There are many service providers that offer to help startups with attracting investors, colloquially referred to as “finders.”
While they prefer to be called business brokers or consultants, most finders are either CPAs, insurance brokers, retired executives, or former entrepreneurs. They mostly operate in the Angel landscape, targeting deals between $100K to $2M.
Typically, they will either require a large retainer, an upfront fee, a percentage of capital raised, or some combination of all three.
The service they provide ranges from screening investors and setup meetings to developing a list of high-net-worth prospects for entrepreneurs to call on.
Unfortunately, there is a lot of controversy when working with finders. First, a sizeable majority of finders are not actually licensed as a securities broker by FINRA and are therefore in violation of federal and state security laws, whether they know it or not. Second, many finders are not capable of delivering on their promises or simply disappear as soon as you hand them a retainer check.
How This Affects You:
The issue that Startups face when working with unlicensed finders is that their legal problems can quickly spread to the startup as well. Payments to an unlawful finders can cause an entire transaction to violate securities law, giving investors a right to undo the deal as well as sue the Startup for damages.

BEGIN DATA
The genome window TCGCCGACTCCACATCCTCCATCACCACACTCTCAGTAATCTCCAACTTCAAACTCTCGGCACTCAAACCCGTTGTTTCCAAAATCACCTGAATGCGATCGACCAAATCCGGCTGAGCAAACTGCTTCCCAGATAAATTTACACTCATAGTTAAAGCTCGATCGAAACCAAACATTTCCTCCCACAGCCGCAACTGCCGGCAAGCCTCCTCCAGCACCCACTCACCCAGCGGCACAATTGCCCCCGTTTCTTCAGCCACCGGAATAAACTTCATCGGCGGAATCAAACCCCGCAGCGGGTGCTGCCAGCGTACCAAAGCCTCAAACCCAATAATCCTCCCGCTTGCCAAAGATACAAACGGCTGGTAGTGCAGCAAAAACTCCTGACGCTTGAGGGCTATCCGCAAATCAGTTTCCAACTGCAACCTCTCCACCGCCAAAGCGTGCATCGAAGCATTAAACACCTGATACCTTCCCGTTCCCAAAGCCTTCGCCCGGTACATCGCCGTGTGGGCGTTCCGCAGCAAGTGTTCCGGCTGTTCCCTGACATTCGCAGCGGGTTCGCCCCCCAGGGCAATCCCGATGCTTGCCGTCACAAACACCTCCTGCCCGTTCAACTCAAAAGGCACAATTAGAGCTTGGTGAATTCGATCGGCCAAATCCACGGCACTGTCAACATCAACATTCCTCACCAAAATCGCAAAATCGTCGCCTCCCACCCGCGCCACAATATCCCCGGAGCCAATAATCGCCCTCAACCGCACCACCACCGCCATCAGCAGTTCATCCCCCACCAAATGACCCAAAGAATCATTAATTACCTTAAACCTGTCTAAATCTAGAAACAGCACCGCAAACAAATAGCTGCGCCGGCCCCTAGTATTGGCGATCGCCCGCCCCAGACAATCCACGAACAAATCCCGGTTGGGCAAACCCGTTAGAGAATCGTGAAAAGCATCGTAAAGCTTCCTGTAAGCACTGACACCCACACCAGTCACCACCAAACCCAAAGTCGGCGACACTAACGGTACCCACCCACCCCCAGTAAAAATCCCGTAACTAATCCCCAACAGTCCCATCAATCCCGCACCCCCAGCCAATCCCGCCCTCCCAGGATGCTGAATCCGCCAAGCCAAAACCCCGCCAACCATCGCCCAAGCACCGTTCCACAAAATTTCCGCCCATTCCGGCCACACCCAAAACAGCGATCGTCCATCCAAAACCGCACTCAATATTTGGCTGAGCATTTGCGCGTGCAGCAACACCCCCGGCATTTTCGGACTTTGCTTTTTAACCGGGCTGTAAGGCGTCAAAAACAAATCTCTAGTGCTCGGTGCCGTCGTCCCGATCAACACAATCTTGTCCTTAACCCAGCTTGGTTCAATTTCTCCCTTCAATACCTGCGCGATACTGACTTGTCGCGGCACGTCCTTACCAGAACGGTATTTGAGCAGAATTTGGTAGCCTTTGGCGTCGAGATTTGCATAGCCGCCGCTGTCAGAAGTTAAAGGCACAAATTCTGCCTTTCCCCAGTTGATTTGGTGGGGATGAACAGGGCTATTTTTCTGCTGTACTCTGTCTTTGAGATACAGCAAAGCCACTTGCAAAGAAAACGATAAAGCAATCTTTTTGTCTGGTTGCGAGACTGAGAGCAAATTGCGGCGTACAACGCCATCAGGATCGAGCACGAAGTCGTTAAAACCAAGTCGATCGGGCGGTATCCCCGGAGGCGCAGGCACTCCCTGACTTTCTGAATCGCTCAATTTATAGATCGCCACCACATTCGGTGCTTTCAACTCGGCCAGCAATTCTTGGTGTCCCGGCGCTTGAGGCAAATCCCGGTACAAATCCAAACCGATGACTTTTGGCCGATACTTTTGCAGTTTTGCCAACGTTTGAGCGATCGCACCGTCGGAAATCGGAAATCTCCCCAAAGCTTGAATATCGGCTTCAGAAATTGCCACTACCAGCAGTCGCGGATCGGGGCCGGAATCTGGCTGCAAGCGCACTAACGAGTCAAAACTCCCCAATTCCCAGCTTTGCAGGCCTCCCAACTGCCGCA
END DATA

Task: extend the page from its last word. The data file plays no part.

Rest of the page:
Even if an investor does not undo the deal, these unlawful transactions can come back to haunt the company if and when the company decides to sell or go public as it may be forced to disclose the violations, thereby jeopardizing the pending deal. On the other hand, working with less than honest finders will clearly be a waste of time and money.
Retain a good corporate securities attorney before you engage with a finder. Your securities attorney should be able to:
A) help you understand the full scope of risk of using finders in financing transactions.
B) help you verify that your potential finder is licensed with FINRA and your local state’s regulators.
C) ensure that your finder does not have any substantial complaints against them.